Table 1 A list of Multifarious Studies on NAFLD
Animal modelsOb/ob mice fed HFD / 4 wVSL # 3hepatic FA content, ALT level, activity of Jun N-terminal kinase, NF-κB and fatty acid β-oxidation, improved hepatic IR, and NAFLD histology(74)
Animal modelsmice fed HFD / 4 wVSL # 3Ameliorate hepatic NK cell depletion, steatosis, IR and inflammation, cholesterol and TG in the liver and plasma(76)
Animal modelsmice fed HFD / 8 wLactobacillus rhamnosus PL60liver steatosis, improved histological steatosis manifestation(83)
Animal modelsRats fed HFD & HCD / 6 wBacillus polyfermenticus SCDLDL, cholesterol and triglycerides(84)
Animal modelsRats fed high-fructose diet / 8 wLactobacillus acidophilus and Lactobacillus caseioxidative stress and ameliorate IR in liver(85)
Animal modelsRats fed HCD / 5wLactobacillus plantarum MA2cholesterol and triglycerides(86)
Animal modelsRats fed HFD / 4wVSL # 3Improved the hepatic inflammatory, steatotic, peroxidative factors, serum aminotransferase levels(73)
Animal modelsmice fed MCD / 9 wVSL # 3only improved liver fibrosis without effect on statosis and inflammation(78)
Animal modelsRats/8 wLactobacillus paracasei F19hepatic inflammation, steatosis and fibrosis, innate inflammatory cytokines(87)
Pilot study10 NASH patients / 2 mL. acidophilus, L. bulgaricus, B. lactis, B. bifidus, L. plantarum, l. breve, L. casei, L. salivarus, L. rhamnosus vs FOS and vitaminimproved liver damage and liver function test ALT, AST, and GGT activity Ameliorate MDA and 4-HN plasma level(88)
Open pilot22 patients / 3 mVSL # 3improved liver damage and liver function test ALT, AST, and GGT activity Ameliorate MDA, and 4-HN plasma level(75)
OL, pilot trial4 patients / 4 mVSL # 3liver fat After washout time, no effects in blood or clinical parameters(77)
R, DB, PC28 patients / 3 mL. bulgaricus, S. thermophilusALT, AST, and GGT activity(89)

2.4.2. ALD

As already described, quantitative and qualitative alterations in the intestinal microflora are related to alcohol intake. In contrast to knowledge about most causative factors involved in the ALD pathogenesis, unfortunately, appropriate treatment of these patients is inconclusive as of yet. Since probiotic strains can modulate the gut and immune systems, it is suggested that probiotics can be administered to relieve ALD symptoms. Data from the studies designed to evaluate the role of probiotic supplementation in patients and animal models of ALD is summarized in Table 2. Improving the liver variables such as serum liver enzyme (alanin aminotransferase, aspartate aminotransferase and gamma glutamyl transferase), and total bilirubin, ameliorating hepatic inflammation and histological grade are results from probiotic therapy in these studies.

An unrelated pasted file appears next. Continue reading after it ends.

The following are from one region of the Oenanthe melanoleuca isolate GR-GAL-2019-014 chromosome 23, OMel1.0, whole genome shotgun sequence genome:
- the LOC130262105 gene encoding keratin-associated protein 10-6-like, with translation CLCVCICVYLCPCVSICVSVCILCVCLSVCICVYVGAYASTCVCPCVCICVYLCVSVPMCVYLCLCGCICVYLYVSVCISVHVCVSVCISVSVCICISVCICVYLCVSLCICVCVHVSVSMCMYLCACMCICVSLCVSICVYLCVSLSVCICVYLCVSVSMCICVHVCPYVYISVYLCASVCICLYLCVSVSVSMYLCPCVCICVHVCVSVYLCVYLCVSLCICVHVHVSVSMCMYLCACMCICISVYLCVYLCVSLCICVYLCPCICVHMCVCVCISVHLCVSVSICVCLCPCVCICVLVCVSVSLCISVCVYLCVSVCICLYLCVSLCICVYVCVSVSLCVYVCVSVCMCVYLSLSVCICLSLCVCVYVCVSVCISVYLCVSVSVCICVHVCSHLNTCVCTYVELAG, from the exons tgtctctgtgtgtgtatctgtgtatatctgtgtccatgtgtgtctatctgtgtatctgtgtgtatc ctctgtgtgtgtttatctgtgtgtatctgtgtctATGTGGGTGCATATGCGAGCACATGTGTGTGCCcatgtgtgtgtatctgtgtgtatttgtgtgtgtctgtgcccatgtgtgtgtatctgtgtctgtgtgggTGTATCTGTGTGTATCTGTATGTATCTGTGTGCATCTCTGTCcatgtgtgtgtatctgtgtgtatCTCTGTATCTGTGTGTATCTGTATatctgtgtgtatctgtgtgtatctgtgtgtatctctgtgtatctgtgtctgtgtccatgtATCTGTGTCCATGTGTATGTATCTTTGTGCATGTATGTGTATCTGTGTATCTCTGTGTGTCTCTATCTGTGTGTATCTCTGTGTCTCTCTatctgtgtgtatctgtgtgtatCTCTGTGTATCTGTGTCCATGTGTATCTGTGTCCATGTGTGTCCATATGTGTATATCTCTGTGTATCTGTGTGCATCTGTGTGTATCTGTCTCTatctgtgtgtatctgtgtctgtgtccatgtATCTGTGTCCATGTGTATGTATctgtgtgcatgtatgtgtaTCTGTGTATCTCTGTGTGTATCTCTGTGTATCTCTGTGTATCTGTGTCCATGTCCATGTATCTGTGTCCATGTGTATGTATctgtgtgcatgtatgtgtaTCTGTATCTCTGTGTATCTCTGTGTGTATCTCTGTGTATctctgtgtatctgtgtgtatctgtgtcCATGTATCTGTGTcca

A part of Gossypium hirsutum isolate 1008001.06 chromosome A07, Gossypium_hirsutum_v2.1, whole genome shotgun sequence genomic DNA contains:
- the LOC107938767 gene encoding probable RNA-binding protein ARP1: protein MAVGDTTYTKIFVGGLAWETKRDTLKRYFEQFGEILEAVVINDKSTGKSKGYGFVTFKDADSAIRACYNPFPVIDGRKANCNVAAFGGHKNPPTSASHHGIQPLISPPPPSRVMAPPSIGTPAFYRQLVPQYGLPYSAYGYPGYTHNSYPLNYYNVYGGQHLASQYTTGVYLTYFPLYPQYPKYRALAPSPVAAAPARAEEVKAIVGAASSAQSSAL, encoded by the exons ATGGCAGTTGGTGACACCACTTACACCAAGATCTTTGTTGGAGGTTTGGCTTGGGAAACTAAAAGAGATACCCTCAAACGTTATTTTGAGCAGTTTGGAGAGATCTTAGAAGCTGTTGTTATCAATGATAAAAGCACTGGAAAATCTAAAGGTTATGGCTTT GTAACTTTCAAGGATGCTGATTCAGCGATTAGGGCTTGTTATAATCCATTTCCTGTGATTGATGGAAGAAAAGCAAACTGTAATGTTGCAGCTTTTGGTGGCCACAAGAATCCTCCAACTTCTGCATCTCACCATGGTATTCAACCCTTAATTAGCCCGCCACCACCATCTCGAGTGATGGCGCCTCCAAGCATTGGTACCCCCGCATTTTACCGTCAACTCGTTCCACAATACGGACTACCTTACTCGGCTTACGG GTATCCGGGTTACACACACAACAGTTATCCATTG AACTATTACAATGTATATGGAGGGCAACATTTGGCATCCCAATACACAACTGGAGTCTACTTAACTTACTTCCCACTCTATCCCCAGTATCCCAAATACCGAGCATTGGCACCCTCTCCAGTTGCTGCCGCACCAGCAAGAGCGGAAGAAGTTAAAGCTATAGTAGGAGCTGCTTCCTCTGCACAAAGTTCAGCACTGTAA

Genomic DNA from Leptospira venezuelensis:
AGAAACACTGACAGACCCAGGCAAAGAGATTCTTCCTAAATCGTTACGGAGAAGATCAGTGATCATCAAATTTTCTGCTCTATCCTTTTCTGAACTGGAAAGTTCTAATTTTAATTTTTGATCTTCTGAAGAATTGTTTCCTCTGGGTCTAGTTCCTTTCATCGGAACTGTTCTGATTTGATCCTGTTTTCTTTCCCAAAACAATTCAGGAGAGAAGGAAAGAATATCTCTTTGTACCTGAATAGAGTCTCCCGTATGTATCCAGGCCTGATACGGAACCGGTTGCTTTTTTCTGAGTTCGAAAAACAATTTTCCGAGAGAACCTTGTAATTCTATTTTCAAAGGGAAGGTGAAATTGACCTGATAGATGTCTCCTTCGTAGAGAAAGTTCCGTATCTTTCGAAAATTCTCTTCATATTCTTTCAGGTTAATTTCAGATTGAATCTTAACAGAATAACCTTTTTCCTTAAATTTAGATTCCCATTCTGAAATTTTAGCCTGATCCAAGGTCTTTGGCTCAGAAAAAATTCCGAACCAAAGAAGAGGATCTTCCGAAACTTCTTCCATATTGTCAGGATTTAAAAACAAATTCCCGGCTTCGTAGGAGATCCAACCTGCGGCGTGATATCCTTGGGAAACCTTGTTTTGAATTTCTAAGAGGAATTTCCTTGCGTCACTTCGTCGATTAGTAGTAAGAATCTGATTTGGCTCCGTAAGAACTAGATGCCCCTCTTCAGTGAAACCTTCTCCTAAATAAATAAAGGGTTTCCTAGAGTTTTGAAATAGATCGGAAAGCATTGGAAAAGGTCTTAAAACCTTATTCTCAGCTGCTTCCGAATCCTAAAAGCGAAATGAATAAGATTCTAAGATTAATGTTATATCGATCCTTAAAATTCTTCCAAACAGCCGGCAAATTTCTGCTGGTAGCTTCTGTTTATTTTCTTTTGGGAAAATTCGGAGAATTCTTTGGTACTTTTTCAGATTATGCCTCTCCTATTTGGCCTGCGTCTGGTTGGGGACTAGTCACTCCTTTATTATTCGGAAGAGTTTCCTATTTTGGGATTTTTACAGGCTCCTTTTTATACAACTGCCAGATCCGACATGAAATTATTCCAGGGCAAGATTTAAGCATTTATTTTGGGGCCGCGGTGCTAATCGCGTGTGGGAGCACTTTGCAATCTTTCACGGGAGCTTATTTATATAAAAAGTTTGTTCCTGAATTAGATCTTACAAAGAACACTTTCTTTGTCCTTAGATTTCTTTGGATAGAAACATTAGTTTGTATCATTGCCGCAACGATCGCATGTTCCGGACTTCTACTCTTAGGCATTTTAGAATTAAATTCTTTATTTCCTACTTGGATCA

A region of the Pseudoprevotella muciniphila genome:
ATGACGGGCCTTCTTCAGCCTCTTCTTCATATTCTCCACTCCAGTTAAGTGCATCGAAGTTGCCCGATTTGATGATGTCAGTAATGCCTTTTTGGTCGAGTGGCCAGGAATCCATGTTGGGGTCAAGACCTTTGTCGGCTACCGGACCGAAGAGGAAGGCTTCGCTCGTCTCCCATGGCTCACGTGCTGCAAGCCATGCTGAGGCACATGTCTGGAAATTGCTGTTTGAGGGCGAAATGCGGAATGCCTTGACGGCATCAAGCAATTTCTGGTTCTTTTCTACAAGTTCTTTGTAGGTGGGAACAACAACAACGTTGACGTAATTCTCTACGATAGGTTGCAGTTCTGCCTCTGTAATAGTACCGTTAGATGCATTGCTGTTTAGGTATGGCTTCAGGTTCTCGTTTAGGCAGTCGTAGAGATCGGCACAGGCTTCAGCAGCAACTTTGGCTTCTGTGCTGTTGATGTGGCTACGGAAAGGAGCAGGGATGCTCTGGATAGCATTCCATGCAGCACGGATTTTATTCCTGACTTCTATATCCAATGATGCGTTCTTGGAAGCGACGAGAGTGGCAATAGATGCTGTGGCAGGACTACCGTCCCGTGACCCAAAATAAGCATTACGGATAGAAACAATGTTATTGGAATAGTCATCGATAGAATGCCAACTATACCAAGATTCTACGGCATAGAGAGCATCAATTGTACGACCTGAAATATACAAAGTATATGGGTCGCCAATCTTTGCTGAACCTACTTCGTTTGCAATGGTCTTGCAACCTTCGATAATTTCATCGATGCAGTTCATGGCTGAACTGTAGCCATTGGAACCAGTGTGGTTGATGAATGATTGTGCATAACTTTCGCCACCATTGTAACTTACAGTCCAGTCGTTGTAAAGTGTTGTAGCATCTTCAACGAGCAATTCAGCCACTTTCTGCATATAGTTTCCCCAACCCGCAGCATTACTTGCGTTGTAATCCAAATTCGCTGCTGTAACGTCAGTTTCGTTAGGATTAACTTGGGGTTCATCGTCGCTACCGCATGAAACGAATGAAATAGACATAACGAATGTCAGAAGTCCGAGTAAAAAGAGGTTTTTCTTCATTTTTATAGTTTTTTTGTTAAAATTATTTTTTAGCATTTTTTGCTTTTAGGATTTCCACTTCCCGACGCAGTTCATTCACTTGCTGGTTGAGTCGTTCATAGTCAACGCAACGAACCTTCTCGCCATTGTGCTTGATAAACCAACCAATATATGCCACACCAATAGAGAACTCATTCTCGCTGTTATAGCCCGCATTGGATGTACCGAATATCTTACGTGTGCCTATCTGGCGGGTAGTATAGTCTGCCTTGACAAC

Table 2 Studies on Animal and Human Subjects with ALD
Study modelsParticipants/DurationTreatmentOutcomeReference
Animal modelsRat fed ethanol / 1 mLactobacillus GGAny hepatic pathologic alterations in induced by alcohol, endotoxin level(90)
Animal modelsRat fed ethanol / 10 wLactobacillus GGGut permeability, decreased hepatic and intestinal oxidative stress and inflammation(91)
Animal modelsRat fed ethanol / 10 wLactobacillus GG and oatsPreventing alcohol-induced dysbiosis(92)
Animal modelsMice fed ethanol / 35 dheat-killed Lactobacillus brevis SBC8803ALT, AST, TG, and cholesterol level Inhibit overexpression of TNF-a, SREBP-1, SREBP-2(93)
 DB, PC39 patients / 42 dE. coli NissleImproving intestinal colonization, and restore physiological Microflora in faces, blood endotoxin level, Child-Pugh score.(94)
Open label study12 patients / 4 wLactobacillus casei ShirotaRestore neutrophil function, Ex vivo endotoxin-stimulated levels of sTNFR1, sTNFR2 and IL10 normalized TLR4 expression(95)
Open label study, RCT66 patients / 5 dB. bifidumand Lactobacillus plantarum 8PA3 vs abstinence plus vitaminsBifidobacteriaand Lactobacilli, ALT, AST , LDH and total bilirubin(96)
Open pilot study20 patients / 3 mVSL#3Improving MDA, 4-HN, ALT, AST, GGT, TNF-a, IL-6, and IL-10 levels(75)

2.4.3. Cirrhosis

Bacteriotherapy with probiotic strains in patients with cirrhosis can modulate bioecological system in the intestinal tract via prevention of the growth of pathogens, improvement to the mucosal layer, preservation of intestinal epithelia cells, and BT reduction. All of these mechanisms decrease portal hypertension due to inhibition of NO production followed by lowering plasma LPS (51). We performed further investigations to determine the effects of probiotics on cirrhosis than on other liver diseases. Data from several studies stated in Table 3 confirms the effects of probiotics.

Table 3 Several Animal and Clinical Trial Studies on Cirrhosis
Animal modelsCirrhotic Rat induced by CCl4 / 10 dLactobacillus johnsonii La1Intestinal enterobacteria and enterococci, bacterial translocation, MDA levels(97)
Animal modelsCirrhotic Rat induced by CCl4 / 10 dLactobacillus GGNo effect on prevention of bacterial translocation(98)
Animal modelsRat with acute liver injury / 8 dBifidobacterium animalis NM2/ Lactobacillus acidophilus NMI/ Lactobacillus rhamnosus /Lactobacillus rhamnosus DSM 6594/ Lactobacillus plantarum DSM 9843Prevented alcohol-induced dysbiosis(99)
DB, PC36 patients / 6 mLactobacillus.acidophilus, Lactobacillus bulgaricus, Bifidobacterium lactis, S. thermophilesThe ammonia levels starting after 1 m/ no effect on liver enzyme(93, 100)
R, DB, PC65 patients / 6 mLactobacilliIncidence of HE, hospital admission, plasma-ammonia level, serum bilirubin level(101)